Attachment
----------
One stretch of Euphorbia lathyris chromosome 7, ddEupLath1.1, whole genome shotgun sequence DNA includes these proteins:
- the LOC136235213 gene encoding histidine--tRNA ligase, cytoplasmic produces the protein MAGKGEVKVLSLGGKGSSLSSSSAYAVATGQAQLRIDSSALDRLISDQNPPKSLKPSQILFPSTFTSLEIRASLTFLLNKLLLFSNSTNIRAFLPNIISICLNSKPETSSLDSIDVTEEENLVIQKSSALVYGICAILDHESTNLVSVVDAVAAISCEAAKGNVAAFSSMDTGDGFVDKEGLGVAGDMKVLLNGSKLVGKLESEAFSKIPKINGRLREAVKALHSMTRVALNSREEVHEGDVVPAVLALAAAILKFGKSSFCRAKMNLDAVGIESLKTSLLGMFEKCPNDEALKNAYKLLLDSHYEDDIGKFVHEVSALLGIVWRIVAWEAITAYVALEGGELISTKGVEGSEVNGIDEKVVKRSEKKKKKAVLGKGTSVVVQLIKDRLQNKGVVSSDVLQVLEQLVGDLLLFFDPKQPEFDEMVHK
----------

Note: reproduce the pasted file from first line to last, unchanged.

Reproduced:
One stretch of Euphorbia lathyris chromosome 7, ddEupLath1.1, whole genome shotgun sequence DNA includes these proteins:
- the LOC136235213 gene encoding histidine--tRNA ligase, cytoplasmic produces the protein MAGKGEVKVLSLGGKGSSLSSSSAYAVATGQAQLRIDSSALDRLISDQNPPKSLKPSQILFPSTFTSLEIRASLTFLLNKLLLFSNSTNIRAFLPNIISICLNSKPETSSLDSIDVTEEENLVIQKSSALVYGICAILDHESTNLVSVVDAVAAISCEAAKGNVAAFSSMDTGDGFVDKEGLGVAGDMKVLLNGSKLVGKLESEAFSKIPKINGRLREAVKALHSMTRVALNSREEVHEGDVVPAVLALAAAILKFGKSSFCRAKMNLDAVGIESLKTSLLGMFEKCPNDEALKNAYKLLLDSHYEDDIGKFVHEVSALLGIVWRIVAWEAITAYVALEGGELISTKGVEGSEVNGIDEKVVKRSEKKKKKAVLGKGTSVVVQLIKDRLQNKGVVSSDVLQVLEQLVGDLLLFFDPKQPEFDEMVHK